Saturday, February 23, 2013

GPS Improved Accuracy

GPS Improved Accuracy

Research conducted by Universidad Carlos III de Madrid (also known as UC3M) have found they can boost conventional standard GPS devices by a magnitude of 90% and significantly decrease the margin of error to improve positioning and location. UC3M see an objective to integrate their system into smartphones. This could assist the emergency services to improve pinpointing in emergency cases, in addition to added capability where handsets have modules included using existing conventional GPS capability.

A system that improves the precision of GPS in cities by 90 percent - 

Tuesday, February 19, 2013

Smart Device Usage

The latest report from Flurry reported through Venturebeat, a website that reports China technology usage, confirms China has out smart device usage that of the US. Moreover because the US only has 310-million population and China has 1.3-bilion population it is unlikely, Flurry believes, the US will ever rise to the top usage spot again because of population sizes. Well maybe so, but population size isn't all it is about, but requires regulation, liberalisation, free markets and economic indicators etc, too. What is interesting is that Flurry also envisage the only possible competitor to matching China's growth in smart device usage could probably come from India, which the report states has a 1.2-billion population.

A short note in the report identified other countries having growth in smart device usage. "Countries that grew faster than China in the past year were Columbia, Vietnam, Turkey, Ukraine and Egypt."

See report here: China becomes the world’s largest smartphone market -

Further reading on possible outcomes for Chinese OSs - Originals and Copies. Britain and Smartphone Manufacturing

Sunday, February 17, 2013

Cyber Wrapping

Susan Brenner has had published her article 'Cyber-threats and the Limits of Bureaucratic Control' published in MINN. J. L. SCI. & TECH. [Vol. 14:1] and downloadable from the link below. Susan's brief synopsis is available here: A further link to material for review is here: University of Minnesota

This is a very useful and informative article from Susan and sets out challenges about understanding the impact of 'cyber-' and how a "State" copes with control of such threats.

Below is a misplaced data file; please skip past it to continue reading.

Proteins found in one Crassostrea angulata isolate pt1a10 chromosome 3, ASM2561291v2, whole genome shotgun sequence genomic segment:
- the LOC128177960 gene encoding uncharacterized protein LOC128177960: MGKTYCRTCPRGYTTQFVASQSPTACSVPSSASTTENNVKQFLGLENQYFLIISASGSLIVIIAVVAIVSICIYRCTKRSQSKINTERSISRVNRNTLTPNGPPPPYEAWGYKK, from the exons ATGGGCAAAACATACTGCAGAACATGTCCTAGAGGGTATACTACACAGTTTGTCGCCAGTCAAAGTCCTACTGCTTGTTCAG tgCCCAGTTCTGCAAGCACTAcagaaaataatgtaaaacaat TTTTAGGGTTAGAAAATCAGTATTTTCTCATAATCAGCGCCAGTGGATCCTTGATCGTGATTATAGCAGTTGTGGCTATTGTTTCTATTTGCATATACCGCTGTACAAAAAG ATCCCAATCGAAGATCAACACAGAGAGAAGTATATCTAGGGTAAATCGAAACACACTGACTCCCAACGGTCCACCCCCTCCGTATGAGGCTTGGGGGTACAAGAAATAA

The marketplace is burgeoning with 'cyber courses' e.g. with content such as: "cyber attack and defense, digital analysis, computer forensics, security policies and strategies, risk analysis, ethical and legal issues, operational processes, cyber crime, and more" ( which appears to suggest cyber people have been unable to distinguish cyber as a platform of its own without subsuming e.g. computer forensics and therefore dismantling this job title and work in an attempt to top it.

My original thinking when getting to grips to understand what the cyber-people wanted to show when the approach started back in 2000 was that, irrespective of the technology, it is the fundamental messages/signals, instructions or information included and transmitted through electrical impulses, analogue/digital signalling and so on would complement existing investigatory, examination and forensics programmes and employment and tools. Instead, cyber appears to want to cast a veil over all of these mature approaches to make everything science/technology neutral and claim they are subsets of cyber.

Fundamentally, cyber is a subset to all forms of communication mediums, transmitters and receivers and the technology that interprets communications and signalling. Moreoever cyber-attack/crime/etc is a 50/50 proposition and a subset of "intention" (pragmatically and legally) and must be judged in that context when compared to a "mistake" where the person had no intention to generate an attack but an unwanted outcome occurs anyway.


Sunday, February 10, 2013

One hit, hits all

As you know setting a 'percentage expectation' for disruptive events is common in any operating plan, QoS plan, security plan etc. Contingency (forward planning) of something that might/may happen as a percentage factored in advance in order to ensure support being available is standard practice.